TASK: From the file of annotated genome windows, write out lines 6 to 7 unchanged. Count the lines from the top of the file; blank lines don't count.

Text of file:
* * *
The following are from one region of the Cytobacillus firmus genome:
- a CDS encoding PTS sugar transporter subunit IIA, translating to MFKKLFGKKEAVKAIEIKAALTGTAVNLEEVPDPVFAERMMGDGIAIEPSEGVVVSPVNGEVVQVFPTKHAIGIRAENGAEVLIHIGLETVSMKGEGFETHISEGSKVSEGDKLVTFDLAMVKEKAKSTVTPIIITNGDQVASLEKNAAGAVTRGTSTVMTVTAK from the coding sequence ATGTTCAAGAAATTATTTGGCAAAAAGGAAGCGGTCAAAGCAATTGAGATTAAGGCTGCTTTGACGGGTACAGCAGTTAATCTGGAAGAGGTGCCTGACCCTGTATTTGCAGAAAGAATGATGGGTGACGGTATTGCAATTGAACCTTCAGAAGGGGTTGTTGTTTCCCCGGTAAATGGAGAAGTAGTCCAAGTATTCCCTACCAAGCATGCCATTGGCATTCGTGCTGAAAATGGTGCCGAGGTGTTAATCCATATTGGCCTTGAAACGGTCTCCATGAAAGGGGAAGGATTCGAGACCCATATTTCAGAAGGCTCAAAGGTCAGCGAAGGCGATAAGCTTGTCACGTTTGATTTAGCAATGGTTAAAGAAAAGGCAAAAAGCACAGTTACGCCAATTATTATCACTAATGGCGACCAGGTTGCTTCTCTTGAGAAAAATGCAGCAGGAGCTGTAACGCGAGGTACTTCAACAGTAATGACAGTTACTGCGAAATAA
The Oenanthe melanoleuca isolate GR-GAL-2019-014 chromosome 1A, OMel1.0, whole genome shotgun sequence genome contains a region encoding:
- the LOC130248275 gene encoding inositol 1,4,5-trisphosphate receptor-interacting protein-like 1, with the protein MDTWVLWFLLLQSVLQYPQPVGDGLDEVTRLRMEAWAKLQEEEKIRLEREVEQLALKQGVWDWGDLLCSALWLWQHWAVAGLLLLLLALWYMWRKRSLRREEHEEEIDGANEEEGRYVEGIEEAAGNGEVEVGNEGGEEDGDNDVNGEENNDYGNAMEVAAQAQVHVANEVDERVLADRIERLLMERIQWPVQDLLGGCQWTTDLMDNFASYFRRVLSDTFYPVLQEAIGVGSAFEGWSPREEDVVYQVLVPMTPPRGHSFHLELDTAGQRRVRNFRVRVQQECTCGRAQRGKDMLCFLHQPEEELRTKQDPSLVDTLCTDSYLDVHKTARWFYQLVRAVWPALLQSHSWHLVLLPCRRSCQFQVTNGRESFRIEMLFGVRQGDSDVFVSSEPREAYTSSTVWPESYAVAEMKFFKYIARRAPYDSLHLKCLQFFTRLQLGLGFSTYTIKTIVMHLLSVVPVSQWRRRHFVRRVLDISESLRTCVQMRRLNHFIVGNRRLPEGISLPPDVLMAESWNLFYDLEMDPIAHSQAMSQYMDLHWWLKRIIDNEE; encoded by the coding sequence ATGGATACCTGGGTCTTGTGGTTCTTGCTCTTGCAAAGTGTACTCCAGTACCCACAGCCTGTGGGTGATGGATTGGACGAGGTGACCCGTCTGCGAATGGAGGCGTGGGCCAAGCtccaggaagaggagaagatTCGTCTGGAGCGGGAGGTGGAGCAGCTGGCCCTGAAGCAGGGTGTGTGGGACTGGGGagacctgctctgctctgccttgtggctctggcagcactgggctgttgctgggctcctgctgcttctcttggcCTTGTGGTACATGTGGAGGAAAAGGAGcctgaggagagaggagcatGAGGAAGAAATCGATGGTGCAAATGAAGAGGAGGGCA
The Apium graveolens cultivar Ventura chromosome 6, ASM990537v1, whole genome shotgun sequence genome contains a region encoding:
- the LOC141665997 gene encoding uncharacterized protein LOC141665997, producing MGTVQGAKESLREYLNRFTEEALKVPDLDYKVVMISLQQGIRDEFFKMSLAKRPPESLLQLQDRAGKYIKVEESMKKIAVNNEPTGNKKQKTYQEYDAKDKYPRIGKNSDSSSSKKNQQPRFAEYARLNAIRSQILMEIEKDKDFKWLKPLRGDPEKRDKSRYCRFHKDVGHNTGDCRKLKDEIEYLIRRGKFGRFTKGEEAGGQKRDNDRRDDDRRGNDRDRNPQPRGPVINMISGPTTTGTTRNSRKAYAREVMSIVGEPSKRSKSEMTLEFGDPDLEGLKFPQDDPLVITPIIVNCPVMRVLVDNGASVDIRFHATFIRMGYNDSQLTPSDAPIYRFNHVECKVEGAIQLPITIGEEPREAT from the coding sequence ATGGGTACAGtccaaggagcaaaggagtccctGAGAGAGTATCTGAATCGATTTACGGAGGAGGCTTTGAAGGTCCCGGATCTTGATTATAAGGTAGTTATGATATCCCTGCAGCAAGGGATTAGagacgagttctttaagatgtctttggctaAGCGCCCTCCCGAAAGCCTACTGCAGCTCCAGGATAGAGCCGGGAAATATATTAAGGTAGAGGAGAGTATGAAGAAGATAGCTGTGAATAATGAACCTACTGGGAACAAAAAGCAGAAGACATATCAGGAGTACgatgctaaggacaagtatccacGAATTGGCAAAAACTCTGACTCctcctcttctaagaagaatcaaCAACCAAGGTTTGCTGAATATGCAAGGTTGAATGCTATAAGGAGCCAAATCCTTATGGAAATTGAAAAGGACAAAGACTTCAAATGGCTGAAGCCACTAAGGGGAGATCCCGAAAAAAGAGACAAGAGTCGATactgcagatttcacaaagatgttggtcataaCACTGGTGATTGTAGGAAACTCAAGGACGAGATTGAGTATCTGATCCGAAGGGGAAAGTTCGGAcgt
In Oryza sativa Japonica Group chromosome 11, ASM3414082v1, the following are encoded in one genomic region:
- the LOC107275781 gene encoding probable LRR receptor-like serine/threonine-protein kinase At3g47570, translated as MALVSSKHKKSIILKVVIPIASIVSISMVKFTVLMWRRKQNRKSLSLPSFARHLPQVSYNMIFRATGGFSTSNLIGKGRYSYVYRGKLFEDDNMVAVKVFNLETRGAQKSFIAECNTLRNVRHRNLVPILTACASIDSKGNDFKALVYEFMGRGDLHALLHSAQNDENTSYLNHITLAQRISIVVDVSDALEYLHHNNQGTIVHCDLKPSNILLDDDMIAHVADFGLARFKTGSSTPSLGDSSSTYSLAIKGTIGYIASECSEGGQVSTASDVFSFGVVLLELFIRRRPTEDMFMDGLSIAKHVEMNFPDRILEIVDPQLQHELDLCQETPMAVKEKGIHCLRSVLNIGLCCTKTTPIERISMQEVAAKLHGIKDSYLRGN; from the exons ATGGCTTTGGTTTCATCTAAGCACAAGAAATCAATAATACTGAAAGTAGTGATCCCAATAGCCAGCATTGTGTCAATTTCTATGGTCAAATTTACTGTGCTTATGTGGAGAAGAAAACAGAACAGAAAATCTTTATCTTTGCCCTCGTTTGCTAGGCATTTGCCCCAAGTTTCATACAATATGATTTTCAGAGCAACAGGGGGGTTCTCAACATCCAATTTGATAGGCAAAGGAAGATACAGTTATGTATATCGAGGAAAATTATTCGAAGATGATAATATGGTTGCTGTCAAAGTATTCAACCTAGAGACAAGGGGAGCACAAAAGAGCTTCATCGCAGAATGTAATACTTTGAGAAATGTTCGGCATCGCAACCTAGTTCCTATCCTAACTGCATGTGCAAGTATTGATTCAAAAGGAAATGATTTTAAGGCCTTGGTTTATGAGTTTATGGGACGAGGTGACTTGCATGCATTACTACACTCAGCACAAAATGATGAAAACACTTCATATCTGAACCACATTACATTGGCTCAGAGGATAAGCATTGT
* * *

- the LOC141665997 gene encoding uncharacterized protein LOC141665997, producing MGTVQGAKESLREYLNRFTEEALKVPDLDYKVVMISLQQGIRDEFFKMSLAKRPPESLLQLQDRAGKYIKVEESMKKIAVNNEPTGNKKQKTYQEYDAKDKYPRIGKNSDSSSSKKNQQPRFAEYARLNAIRSQILMEIEKDKDFKWLKPLRGDPEKRDKSRYCRFHKDVGHNTGDCRKLKDEIEYLIRRGKFGRFTKGEEAGGQKRDNDRRDDDRRGNDRDRNPQPRGPVINMISGPTTTGTTRNSRKAYAREVMSIVGEPSKRSKSEMTLEFGDPDLEGLKFPQDDPLVITPIIVNCPVMRVLVDNGASVDIRFHATFIRMGYNDSQLTPSDAPIYRFNHVECKVEGAIQLPITIGEEPREAT from the coding sequence ATGGGTACAGtccaaggagcaaaggagtccctGAGAGAGTATCTGAATCGATTTACGGAGGAGGCTTTGAAGGTCCCGGATCTTGATTATAAGGTAGTTATGATATCCCTGCAGCAAGGGATTAGagacgagttctttaagatgtctttggctaAGCGCCCTCCCGAAAGCCTACTGCAGCTCCAGGATAGAGCCGGGAAATATATTAAGGTAGAGGAGAGTATGAAGAAGATAGCTGTGAATAATGAACCTACTGGGAACAAAAAGCAGAAGACATATCAGGAGTACgatgctaaggacaagtatccacGAATTGGCAAAAACTCTGACTCctcctcttctaagaagaatcaaCAACCAAGGTTTGCTGAATATGCAAGGTTGAATGCTATAAGGAGCCAAATCCTTATGGAAATTGAAAAGGACAAAGACTTCAAATGGCTGAAGCCACTAAGGGGAGATCCCGAAAAAAGAGACAAGAGTCGATactgcagatttcacaaagatgttggtcataaCACTGGTGATTGTAGGAAACTCAAGGACGAGATTGAGTATCTGATCCGAAGGGGAAAGTTCGGAcgt
In Oryza sativa Japonica Group chromosome 11, ASM3414082v1, the following are encoded in one genomic region: